Levels of Exposure to Trauma

When we think of trauma sensitivity, we understand that there reactions to trauma (trauma exposure) at three different levels (1): 

Levels of Exposure

Personal dynamics

Think of who are we as individuals and what’s our own history of trauma/pain. Our own history of trauma may help us identify with the population we are serving and connect in an intimate and knowing way. But it also heightens our vulnerabilities. If we are not careful to separate our own self from another’s experiences, we may increase responsibility to the point we feel anguish in a debilitating way. We can feel an overwhelm or loss of control. 

Organizational tendencies

Trauma exposure responses may manifest in our workplace in both a lack of accountability and unethical behavior.

Societal factors

Numerous forces contribute to the flow of trauma:

  • Social dynamics, struggles, environment, relationships

  • Systematic oppression- systems that perpetuate suffering for certain groups are created and maintained through use of force, authority or societal norms (structural violence) to keep them from satisfying their basic needs. Systemic oppression includes "isms" such as: racism, ethnocentrism, elitism, racism, sexism, ageism, nationalism, heterosexism.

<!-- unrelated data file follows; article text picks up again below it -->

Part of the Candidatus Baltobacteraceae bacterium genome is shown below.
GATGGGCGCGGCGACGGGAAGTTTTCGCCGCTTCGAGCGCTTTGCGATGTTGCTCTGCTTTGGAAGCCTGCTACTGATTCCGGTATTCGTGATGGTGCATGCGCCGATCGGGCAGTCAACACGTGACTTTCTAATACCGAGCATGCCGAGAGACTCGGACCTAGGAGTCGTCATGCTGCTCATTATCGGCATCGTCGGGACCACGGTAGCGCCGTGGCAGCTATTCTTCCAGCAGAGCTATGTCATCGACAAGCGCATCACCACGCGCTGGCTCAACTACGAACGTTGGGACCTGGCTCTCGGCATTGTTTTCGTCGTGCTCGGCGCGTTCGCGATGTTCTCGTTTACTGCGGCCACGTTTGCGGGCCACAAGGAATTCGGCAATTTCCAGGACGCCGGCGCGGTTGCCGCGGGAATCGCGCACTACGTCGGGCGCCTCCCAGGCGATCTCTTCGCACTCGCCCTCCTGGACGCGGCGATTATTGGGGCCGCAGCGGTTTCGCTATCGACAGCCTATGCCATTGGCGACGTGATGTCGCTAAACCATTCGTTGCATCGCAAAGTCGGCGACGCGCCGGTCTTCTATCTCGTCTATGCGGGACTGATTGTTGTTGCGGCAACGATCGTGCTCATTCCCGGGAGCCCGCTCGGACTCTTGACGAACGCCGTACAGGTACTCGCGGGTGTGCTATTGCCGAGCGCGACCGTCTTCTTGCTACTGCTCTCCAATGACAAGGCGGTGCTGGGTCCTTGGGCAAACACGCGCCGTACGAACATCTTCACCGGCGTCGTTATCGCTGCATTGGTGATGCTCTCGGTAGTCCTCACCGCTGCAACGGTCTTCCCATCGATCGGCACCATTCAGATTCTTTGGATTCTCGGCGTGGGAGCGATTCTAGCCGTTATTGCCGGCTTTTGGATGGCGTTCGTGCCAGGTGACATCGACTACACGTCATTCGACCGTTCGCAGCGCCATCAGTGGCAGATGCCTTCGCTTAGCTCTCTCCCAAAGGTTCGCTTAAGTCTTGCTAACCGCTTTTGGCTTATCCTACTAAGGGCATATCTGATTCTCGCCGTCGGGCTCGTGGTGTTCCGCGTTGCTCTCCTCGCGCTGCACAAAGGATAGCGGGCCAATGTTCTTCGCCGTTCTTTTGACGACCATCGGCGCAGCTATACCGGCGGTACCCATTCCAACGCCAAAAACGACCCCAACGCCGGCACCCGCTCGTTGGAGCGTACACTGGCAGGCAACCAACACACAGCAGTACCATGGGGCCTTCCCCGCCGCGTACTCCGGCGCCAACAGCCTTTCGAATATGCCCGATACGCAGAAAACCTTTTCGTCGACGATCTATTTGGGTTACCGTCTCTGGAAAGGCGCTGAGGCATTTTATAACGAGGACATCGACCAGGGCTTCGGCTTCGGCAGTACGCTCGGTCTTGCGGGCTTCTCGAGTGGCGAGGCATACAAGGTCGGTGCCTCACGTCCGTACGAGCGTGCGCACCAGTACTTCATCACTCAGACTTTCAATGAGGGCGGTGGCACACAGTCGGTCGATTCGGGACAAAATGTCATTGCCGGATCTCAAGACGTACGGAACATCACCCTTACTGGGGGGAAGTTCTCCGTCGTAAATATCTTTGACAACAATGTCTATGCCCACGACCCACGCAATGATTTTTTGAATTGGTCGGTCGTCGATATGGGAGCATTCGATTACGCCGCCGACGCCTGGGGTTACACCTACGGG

• Lifespans are reduced when people are socially, politically, or economically dominated or exploited.

  • We can see this happen through intergenerational patterns of family violence, racial violence, hate crimes, wars, terrorism, trafficking

The risk of behaviors that may magnify the pain and suffering of direct trauma is always present and can lead us to vicarious trauma.

Shifting attitudes and practices

We can sustain our work with trauma only if we combine our capacity for empathy with a dedication to personal insight and mindfulness (being present) so as to not cause harm but to edify (1).

First, we should have some awareness of what it means to be who we are (gender, race, career, relationships). Then, we can work to nurture workspaces that don’t replicate oppression we experience.

To accomplish lasting repair, we need shifts in attitudes and practices by ourselves, organizations, and infrastructures.


  1. Trauma Stewardship Institute - http://traumastewardship.com/